Thanks Fabio....

I extremely enjoyed your analysis of the situation....
Dr.D
_No one can hit as hard as life.But it ain’t about how hard you can hit.It’s about how hard you can get hit and keep moving forward.How much you can take and keep moving forward….

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simonhue
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Re: Cheating suspicion at the Zadar Open in Croatia.

Post by simonhue » Sun Jan 20, 2013 10:47 am

He's beating Houdini 10-0 and that's why he decided to copy Houdini's first lines in Zadar - doesn't fit :)

styx
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Re: Cheating suspicion at the Zadar Open in Croatia.

Post by styx » Sun Jan 20, 2013 7:12 pm

Kenneth Regan, an associate professor of computer science at the University at Buffalo who is also an international master, has spent five years building mathematical models of how players at different levels of skill are expected to perform. The models are based on an analysis of tens of thousands of games.

By comparing tournament results against the models, he comes up with a score of how well players did, move by move, versus how well they were expected to do. He also compares the players’ moves with those of two top-selling computer chess programs.

Regan ran Ivanov’s performance through his system and found that he had the highest move performance score he had ever analyzed — better even than any individual effort by Magnus Carlsen, the player who just rose to the highest chess rating in history, at 2,861.

In an e-mail, Regan wrote that even assuming that Ivanov had a rating of about 2,700, which would make him among the best players in the world, statistically he played well above what a world-class player normally would and more like a computer.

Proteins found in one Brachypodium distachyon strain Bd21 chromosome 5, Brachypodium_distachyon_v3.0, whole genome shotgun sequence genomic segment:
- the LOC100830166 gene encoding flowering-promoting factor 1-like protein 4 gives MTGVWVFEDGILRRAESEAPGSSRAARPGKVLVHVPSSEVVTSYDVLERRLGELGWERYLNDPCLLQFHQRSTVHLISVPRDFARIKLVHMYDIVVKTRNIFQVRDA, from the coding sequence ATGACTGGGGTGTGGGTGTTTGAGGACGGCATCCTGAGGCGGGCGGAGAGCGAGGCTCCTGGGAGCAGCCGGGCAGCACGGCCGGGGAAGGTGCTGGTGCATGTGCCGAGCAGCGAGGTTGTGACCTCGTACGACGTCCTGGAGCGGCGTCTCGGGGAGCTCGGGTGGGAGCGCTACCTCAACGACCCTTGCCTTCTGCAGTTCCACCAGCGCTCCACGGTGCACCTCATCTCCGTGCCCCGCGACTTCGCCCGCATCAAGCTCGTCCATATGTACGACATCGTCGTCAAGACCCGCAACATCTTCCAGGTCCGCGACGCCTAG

Source: nytimes.com

Lavir
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Re: Cheating suspicion at the Zadar Open in Croatia.

Post by Lavir » Mon Jan 21, 2013 11:59 am

Btw Ivanov will play on the 35th Bulgarian International Open Chess Championship.
http://chess-results.com/tnr85628.aspx?lan=24

Valeri Lilov will be there too, so it will be interesting to see what happens and what Ivanov will do.

IMO whatever Ivanov will do will be bad for him. If he decides to continue cheating this time he will be caught because everybody is waiting for it; if he however doesn't cheat, people will immediately understand that something is wrong just by comparing the games. Many of those that still defend him (usually low rated amateurs that have not the experience to understand certain things) do because they think it's possible to increase your play so dramatically in even so short time, but if then he would return to play as badly as before (and with even that boring defending style he has in opposition to the attacking/inventive one he has shown), then even these people will understand that something is, indeed, not fitting.

The only thing that Ivanov could do to try to escape his written fate is to try to cheat in an intelligent way, but A) I don't think he is able to no matter what, B) it usually requires a knowledge of chess that IMO the guy doesn't have, C) also if he could indeed do it, by cheating in that gross way as he did before he actually prevented himself to cheat intelligently: he changed his style of play by following the engine style, so to be plausible he would have to cheat intelligently while at the same time simulating the attacking style he doesn't have; even for a GM this would be extremely difficult (if not impossible in any case) to do.

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Re: Cheating suspicion at the Zadar Open in Croatia.

Post by JBNielsen » Mon Jan 21, 2013 11:08 pm

Here are some analyses by the Dabbaba-tool: http://talkchess.com/forum/viewtopic.ph ... 32&t=45254

Ivanov has a brain like rybka4 :shock:

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simonhue
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Re: Cheating suspicion at the Zadar Open in Croatia

Post by simonhue » Wed Feb 27, 2013 8:32 pm

A new video by Valiery Lilov on Borislav Ivanov's last two tourneys:

http://www.youtube.com/watch?v=qhfCUdy2Tzk&hd=1

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Re: Cheating suspicion at the Zadar Open in Croatia

Post by Cubeman » Mon Mar 18, 2013 6:34 am

simonhue wrote:A new video by Valiery Lilov on Borislav Ivanov's last two tourneys:

http://www.youtube.com/watch?v=qhfCUdy2Tzk&hd=1
I wonder if Lilov will make a new video on Borislav from he latest tournament.
http://chess-results.com/tnr93301.aspx?art=1&rd=9&lan=1